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Last month I presided over George Mason University’s winter graduation, where I had the privilege of shaking hands with and congratulating thousands of students receiving degrees. These graduates are on their way to great jobs and leadership opportunities as writers, scientists, teachers, analysts, engineers, artists, and in various business and government roles.

I am especially proud that our students reflect the diversity of our modern commonwealth —from multiple nations and states, of every ethnicity, almost 40% in the first generation in their family to graduate college, and a third or more from economically disadvantaged families. Among my favorites were several Sikh students, proudly sporting Mason colors with bright gold turbans complementing their green robes. Growing up when I did in Virginia, I am in awe of how far we have come together.

Education is essential to the future of the commonwealth’s economy and the success of all Virginians. Especially crucial in our democracy is ensuring that high-quality education is available at every level and provides a trampoline to life success for all, regardless of circumstances.

To meet this goal, Virginia needs critical investments in education. The General Assembly will soon begin deliberation on Gov. Ralph Northam’s proposed budget that will, if adopted, boost education by investing in our students from pre-K to K-12 to higher education.

As a current member of the Virginia Board of Education and former Secretary of Education, I have seen first-hand the impact of state support — and the fallout of inadequate resources — on our public schools. A Joint Legislative Audit and Review Commission report found that Virginia is 42nd nationally in state per-pupil funding.

Some communities have increased local spending to help, but this exacerbates inequities. Students from economically disadvantaged backgrounds make up 40% of enrollment statewide and have needs that often require more resources and services. The proposed additional support, especially for traditionally underfunded needs, is a strong step toward closing the gap.

The governor’s budget also would enhance early childhood learning opportunities, a proven step toward educational success for students who otherwise might be left behind.

The proposed budget also calls for significant investments in higher education. The new resources support the goals of Growth4VA, a business-led coalition that champions making college more affordable and growing our Virginia talent pool, and would thereby strengthen the commonwealth’s workforce and help diversify the economy.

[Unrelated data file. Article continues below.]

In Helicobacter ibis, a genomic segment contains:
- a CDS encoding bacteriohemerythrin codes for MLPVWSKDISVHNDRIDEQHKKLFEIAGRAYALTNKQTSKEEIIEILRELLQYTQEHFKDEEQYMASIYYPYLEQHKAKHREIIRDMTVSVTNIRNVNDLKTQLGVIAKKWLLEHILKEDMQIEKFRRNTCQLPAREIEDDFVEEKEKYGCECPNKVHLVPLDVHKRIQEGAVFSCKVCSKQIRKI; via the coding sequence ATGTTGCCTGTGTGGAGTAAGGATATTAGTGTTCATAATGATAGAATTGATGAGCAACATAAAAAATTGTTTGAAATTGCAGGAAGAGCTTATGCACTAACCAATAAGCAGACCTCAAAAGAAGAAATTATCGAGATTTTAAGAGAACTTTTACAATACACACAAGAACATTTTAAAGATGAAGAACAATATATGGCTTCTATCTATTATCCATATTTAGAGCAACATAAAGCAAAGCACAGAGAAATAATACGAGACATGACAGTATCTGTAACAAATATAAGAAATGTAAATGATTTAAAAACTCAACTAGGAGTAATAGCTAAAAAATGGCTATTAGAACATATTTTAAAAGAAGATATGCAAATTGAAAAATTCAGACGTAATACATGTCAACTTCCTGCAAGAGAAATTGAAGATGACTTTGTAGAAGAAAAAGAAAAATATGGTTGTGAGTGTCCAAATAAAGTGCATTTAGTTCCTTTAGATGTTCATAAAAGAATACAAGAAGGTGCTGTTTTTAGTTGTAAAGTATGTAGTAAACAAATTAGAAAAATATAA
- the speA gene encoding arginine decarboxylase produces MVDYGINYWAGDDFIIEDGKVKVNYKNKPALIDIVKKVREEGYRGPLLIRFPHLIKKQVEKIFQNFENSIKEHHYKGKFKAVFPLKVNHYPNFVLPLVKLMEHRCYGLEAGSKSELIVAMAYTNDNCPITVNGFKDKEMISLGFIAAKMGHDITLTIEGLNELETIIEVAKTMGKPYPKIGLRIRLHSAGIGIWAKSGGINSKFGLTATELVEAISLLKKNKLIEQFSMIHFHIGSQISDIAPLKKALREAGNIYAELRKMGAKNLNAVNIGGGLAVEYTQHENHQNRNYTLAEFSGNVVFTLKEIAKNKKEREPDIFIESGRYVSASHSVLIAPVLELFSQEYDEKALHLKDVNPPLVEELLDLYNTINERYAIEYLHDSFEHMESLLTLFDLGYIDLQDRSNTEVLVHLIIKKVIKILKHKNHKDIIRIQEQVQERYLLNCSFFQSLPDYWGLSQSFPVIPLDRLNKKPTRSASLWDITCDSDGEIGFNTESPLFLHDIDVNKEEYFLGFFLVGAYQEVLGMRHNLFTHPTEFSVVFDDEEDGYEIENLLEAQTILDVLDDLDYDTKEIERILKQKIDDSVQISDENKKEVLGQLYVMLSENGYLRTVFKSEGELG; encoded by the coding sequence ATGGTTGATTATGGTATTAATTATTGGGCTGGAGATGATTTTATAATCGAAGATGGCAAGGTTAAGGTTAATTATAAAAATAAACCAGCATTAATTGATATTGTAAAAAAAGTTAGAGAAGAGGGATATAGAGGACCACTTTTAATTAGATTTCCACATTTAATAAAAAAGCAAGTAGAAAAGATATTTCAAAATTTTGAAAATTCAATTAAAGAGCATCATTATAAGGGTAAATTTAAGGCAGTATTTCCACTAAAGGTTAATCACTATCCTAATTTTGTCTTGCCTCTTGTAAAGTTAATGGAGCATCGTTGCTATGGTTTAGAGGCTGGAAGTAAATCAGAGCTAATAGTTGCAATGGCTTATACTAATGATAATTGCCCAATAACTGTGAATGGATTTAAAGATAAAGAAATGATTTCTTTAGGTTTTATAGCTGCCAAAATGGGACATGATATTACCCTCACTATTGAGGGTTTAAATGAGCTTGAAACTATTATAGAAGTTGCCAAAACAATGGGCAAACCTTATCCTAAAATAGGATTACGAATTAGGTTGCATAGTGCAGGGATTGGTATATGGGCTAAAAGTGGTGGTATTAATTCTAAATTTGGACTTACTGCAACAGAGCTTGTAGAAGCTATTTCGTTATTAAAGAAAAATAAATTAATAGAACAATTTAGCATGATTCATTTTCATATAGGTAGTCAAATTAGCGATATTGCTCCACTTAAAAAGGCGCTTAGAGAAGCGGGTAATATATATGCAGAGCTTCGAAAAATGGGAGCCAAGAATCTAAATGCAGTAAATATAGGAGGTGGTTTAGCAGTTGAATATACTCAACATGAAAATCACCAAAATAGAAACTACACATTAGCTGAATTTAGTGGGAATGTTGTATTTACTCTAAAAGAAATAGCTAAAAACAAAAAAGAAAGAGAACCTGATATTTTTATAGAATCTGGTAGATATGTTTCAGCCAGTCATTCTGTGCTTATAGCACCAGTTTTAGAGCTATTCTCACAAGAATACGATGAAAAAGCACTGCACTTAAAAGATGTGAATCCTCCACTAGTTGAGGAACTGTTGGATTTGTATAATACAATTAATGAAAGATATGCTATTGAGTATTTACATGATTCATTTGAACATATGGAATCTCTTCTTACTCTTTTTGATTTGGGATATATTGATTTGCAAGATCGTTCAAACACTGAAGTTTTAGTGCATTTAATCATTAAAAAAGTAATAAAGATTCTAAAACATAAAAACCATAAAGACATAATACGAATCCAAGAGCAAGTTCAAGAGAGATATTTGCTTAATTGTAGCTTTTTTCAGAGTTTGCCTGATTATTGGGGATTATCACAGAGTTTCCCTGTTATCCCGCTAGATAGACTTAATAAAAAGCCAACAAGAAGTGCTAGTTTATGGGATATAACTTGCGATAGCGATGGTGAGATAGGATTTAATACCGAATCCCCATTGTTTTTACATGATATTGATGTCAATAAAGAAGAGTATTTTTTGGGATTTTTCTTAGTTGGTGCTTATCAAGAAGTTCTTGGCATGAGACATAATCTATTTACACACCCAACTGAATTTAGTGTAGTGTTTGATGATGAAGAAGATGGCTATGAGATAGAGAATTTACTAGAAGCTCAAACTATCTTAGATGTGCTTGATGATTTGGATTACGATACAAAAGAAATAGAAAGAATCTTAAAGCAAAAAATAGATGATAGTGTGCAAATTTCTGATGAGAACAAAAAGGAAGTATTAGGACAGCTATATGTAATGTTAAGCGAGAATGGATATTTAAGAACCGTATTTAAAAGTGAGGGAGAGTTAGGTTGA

The governor’s budget would boost support for the tech talent pipeline and financial aid. Additionally, it would increase funding to four universities that have historically been underfunded and that serve a high proportion of the commonwealth’s low-income students: George Mason, Norfolk State, Old Dominion and Virginia State. At all four of these institutions, diverse students get the support they need to pursue the American dream. The proposed budget would move these universities closer to the investment levels they deserve.

George Mason University, long underfunded in relation to our peers, is the largest (38,000 students) and most diverse public research university in Virginia. We are the largest producer of tech talent in the state. We work hand in hand with industry to design degree programs to meet employers’ demands and to maximize strengths. Our tuition is among Virginia’s lowest, and our strong partnerships with community colleges enable students to save additional money by taking advantage of streamlined, cost-efficient transfer pathways.

Mason has driven 64% of net public university enrollment growth in Virginia between 2010 and 2018. But public funding has not kept up with that growth, leaving Mason with almost 25% fewer resources on a per-student basis than its peers. Mason’s location in the D.C. metro area provides tremendous advantages but also places additional strains on our revenues as our faculty, staff and students live in the most expensive region of the state.

Resource limitations mean that our faculty-student ratios are higher than they should be, we struggle to attract and retain top faculty and staff, and we cannot help all students achieve outcomes at the level to which we and they aspire. Some of our faculty, even while carrying heavy teaching loads, make less than public school teachers in the area.

In short, we cannot fully meet our mission of access to excellence without additional state support.

Virginia’s talent pipeline is our greatest asset, as validated by Amazon selecting Virginia for its HQ2 over more lucrative offers. Mason is proud to be a key part of that talent pipeline. I look forward to working with members of the General Assembly to encourage continued investment in education at all levels. We must find ways to bridge talent and opportunity for all of our students.

Anne Holton is the interim president of George Mason University and the former Virginia Secretary of Education. Follow her on Twitter at: @AnneHolton

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